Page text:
Let Wine Rest after Shipping?

Do you let your wines rest for a little while after receiving them before opening? Does it make a difference for a young wine or only in wines where sediment is a concern?

I let any wine shipped to me rest for at least a week. I have other bottles I can open in the meantime. I’m sure others will disagree.

This is the old “travel shock” thing revisited, and you will get a ton of answers, likely all over the map.
Aside from stirring up sediment, there’s no real reason the wine should be adversely affected. I remember years ago reading an interview with one of the legendary UC Davis professors (can’t recall which one) who flatly said that the very idea is ridiculous, and has no scientific merit.

I stand them up for a week(or longer if necessary) to let the sediment settle as a matter of course.


I generally wait a couple of months

And yet I have experienced it, with old and delicate wine. Indeed I experienced it before I knew what it was, tasting the same wine right after I had driven with it in the car for four hours, and then again a couple of weeks later. This is anecdotal evidence, I know, but it’s my anecdotal experience and hard to get over.

I almost always let them rest. I mean, even if the science of travel shock is vague at best, why take the risk of opening a bottle and not having it show well because of one factor that I can 100% control and avoid? Most of us have many other bottles to drink so, as a matter of course, I always put them away to rest for a month or two. Could it be pointless? Perhaps, but I don’t see any point in changing.

Always for any reds with any age where there would be sediment, which comprises a large portion of my purchases. Generally, I let wines sit because I’ve got plenty of others in the cellar to drink. Whites, I’d have no problem popping out of the box.

For old reds, let’s say 20+ years, I want them to rest for a good month minimum. Shine a light through to see how clear or hazy they are. Any haze, they sit longer.

So I guess if I go to the store and buy a bottle of wine - between the drive home, and the possibility it just arrived at the store off a truck and got wheeled out to the aisle - I should let it rest a couple of months?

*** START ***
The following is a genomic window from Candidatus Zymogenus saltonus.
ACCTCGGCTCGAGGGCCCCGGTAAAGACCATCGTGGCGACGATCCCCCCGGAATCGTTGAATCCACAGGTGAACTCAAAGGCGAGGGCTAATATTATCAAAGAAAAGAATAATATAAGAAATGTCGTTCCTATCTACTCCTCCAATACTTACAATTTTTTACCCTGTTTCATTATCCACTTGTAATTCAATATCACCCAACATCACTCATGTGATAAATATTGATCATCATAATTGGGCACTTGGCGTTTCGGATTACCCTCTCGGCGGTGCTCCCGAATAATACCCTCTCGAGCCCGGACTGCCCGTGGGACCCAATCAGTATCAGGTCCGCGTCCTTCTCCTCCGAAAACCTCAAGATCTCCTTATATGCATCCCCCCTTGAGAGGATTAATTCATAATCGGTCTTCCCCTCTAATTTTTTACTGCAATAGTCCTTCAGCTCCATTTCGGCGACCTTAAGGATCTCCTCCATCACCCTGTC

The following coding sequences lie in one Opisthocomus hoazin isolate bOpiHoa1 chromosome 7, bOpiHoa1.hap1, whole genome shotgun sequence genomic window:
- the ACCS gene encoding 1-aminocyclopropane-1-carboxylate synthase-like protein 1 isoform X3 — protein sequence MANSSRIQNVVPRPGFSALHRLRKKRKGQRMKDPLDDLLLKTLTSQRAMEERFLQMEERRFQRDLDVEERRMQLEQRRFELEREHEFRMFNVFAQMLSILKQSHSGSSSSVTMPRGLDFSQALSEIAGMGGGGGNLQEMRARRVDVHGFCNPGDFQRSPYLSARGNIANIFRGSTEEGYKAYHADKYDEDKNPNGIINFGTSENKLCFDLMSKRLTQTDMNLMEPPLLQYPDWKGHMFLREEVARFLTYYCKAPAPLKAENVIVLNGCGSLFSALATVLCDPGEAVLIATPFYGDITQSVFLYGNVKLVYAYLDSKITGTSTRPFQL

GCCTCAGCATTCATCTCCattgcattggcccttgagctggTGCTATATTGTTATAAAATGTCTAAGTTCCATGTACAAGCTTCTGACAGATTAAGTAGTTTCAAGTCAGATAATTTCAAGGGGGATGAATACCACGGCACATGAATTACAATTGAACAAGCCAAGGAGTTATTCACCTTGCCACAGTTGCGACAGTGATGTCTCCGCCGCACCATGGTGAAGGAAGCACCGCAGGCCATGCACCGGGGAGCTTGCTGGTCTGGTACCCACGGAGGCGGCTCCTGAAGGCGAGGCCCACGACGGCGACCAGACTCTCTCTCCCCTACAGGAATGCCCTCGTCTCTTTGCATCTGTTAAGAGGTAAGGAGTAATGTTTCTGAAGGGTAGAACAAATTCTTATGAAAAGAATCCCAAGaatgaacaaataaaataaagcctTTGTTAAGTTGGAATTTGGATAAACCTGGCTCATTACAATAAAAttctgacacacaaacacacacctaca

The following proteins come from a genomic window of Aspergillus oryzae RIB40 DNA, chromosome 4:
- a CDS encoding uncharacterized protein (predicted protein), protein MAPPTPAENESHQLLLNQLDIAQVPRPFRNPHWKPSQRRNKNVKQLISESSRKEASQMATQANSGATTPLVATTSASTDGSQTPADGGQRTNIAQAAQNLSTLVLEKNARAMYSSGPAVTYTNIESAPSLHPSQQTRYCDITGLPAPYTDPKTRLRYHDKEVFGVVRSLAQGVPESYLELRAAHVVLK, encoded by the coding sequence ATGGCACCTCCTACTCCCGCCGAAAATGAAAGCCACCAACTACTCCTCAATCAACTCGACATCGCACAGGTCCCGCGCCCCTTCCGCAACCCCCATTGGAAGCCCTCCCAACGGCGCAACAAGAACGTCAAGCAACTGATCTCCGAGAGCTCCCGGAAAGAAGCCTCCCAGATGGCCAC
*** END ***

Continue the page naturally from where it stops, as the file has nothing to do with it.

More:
Saxum shipments come with a warning not to open the bottles right away with an explanation that they are shipped right after being bottled, the idea being that bottle shock exists without regard to travel shock. I did not listen once and opened the bottle immediately upon delivery, and it was a waste. A disjointed mess.

less to do with “travel shock” and more to do with stirred up fine sediment with old bottles.

My only concern with popping corks immediately after deliver is with older bottles with fine sediment. Otherwise, I have no problem shaking a corked bottle for an hour before drinking it.

What does letting a young wine sit for a week or a month theoretically do? Or, what does the travel via air, land and sea theoretically do to the wine? Again, assuming sediment is not a concern

I’ve never really heard any answers to the above questions.

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I think that nearly everyone here has a cellar or at least the early making of one, so my thought is, why not give the wine a bit of time to rest? Just open something else for the time being.

If you believe or not in travel shock doesn’t matter. In the end, letting it rest can’t hurt the wine.

Pascal’s Wine Wager?

I’m not sure about travel shock, but more inclined to be safe with older wines (sediment).
I might believe in bottle shock, but now we’re talking about new, young wines.

I’ve also gotten the letters that come with new wine shipments. I’m more inclined to believe that those producers wanted to get the wines sold and delivered as quickly as possible. Those producers are motivated to sell their wines quickly, and they want to avoid having to store or warehouse their bottled wine.

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You should probably do whatever it is that you want to do. I only mentioned what I do.

No. The wine didn’t have much sediment either right after travel or after resting.

I can see sitting a wine if there is a concern regarding sediment. As for being disturbed during shipping or in the car for 4 hours, why would that be any different from being shaken around by a vigorous decant?

That you can see.

How long would it take for sediment so fine, it’s invisible to the to naked eye, to settle from a shaken state to a completely settled state?